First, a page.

As Mrs. Schultz began to crawl through a hole in the streetcar’s roof, men shouted at her to stay back. “They were dragging women and babies from the car,” she said, “and I thought I saw legs and arms lying on the floor in the debris.” A century later, Kuffner Hirt writes, “Some bodies were torn to pieces and strewn for 100 yards along Carson Street; others were horribly crushed.”
Kelly Rosenberger must first have thought his sister was dead. Long before the Internet, before 24/7 news cycles, word traveled by person and neighborhood, sometimes with lightning quick efficiency. Freda lay with the corpses being rushed from the wreck, arms already turning cold draped across her own. How Kelly discovered his sister, how he reacted to find her yet breathing, is lost now to time and history. If he ever said, if anyone ever asked, those transcriptions and memories long ago vanished.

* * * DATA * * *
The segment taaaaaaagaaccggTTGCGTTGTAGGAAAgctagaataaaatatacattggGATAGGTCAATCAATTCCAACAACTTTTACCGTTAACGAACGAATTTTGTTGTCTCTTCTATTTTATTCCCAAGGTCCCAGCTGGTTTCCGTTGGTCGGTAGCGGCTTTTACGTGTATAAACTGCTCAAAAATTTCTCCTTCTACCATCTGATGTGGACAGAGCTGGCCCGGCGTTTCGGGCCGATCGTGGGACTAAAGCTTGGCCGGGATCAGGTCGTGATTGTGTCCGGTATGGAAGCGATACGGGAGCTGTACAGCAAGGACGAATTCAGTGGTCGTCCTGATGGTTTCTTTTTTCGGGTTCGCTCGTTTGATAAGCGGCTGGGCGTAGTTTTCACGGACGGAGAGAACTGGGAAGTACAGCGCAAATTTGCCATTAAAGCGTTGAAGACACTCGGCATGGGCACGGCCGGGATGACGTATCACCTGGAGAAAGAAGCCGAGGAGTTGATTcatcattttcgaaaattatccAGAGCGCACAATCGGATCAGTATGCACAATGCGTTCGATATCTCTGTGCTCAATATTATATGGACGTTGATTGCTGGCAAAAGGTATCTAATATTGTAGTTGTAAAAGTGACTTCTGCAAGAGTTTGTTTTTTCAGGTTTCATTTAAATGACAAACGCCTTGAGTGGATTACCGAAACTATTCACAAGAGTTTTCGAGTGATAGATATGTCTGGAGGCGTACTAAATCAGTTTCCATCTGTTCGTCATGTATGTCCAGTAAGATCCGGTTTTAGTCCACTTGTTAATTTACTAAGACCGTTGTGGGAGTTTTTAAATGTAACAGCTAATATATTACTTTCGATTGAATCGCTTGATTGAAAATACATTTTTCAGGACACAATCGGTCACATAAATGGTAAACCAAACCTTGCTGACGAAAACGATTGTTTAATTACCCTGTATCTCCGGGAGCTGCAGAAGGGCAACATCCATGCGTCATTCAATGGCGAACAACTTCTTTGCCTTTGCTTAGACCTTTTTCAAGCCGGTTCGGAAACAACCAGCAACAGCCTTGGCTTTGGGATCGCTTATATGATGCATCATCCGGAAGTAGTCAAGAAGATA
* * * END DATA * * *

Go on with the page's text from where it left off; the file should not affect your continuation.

On July 13, 1919, The Pittsburgh Daily Post explained the difficulties of figuring whom accident victims might sue, how the Philadelphia Company owned the debts and obligations of the Pittsburgh Railway Company held in receivership. Of 15 suits then filed, Christina and Elfreda Rosenberger both sought $50,000, claims each worth more than a million dollars today.
That doesn’t mean they got that much. As so often, the dollar mattered more than the life. Writes Kuffner Hirt, “Pittsburgh Railways vigorously and unashamedly fought the claims, as the trial transcript in the case of Elfreda Rosenberger, a 15 year old who sustained facial and eye injuries, shows. The Pittsburgh Railways attorney argued that a comparison of photographs before and after the accident showed that Rosenberger wasn’t very pretty and that her injuries didn’t diminish her appearance. The jury awarded her $10,000.”
While the lawsuits tied themselves in knots, the Rosenbergers moved to Jacksonville. It gave them everything Charleston had refused them. The neighborhood where they rented a house on Edgewood Avenue in 1918 would soon be called Murray Hill. When the money came through, just ahead of the Great Depression, Tina had the staunch brick family home built. Prosperous suburbs like Avondale were sprouting the other side of old pine forests and former slave plantations. Edgewood was still the edge of the woods.
6. Community is to Family as Family is to Community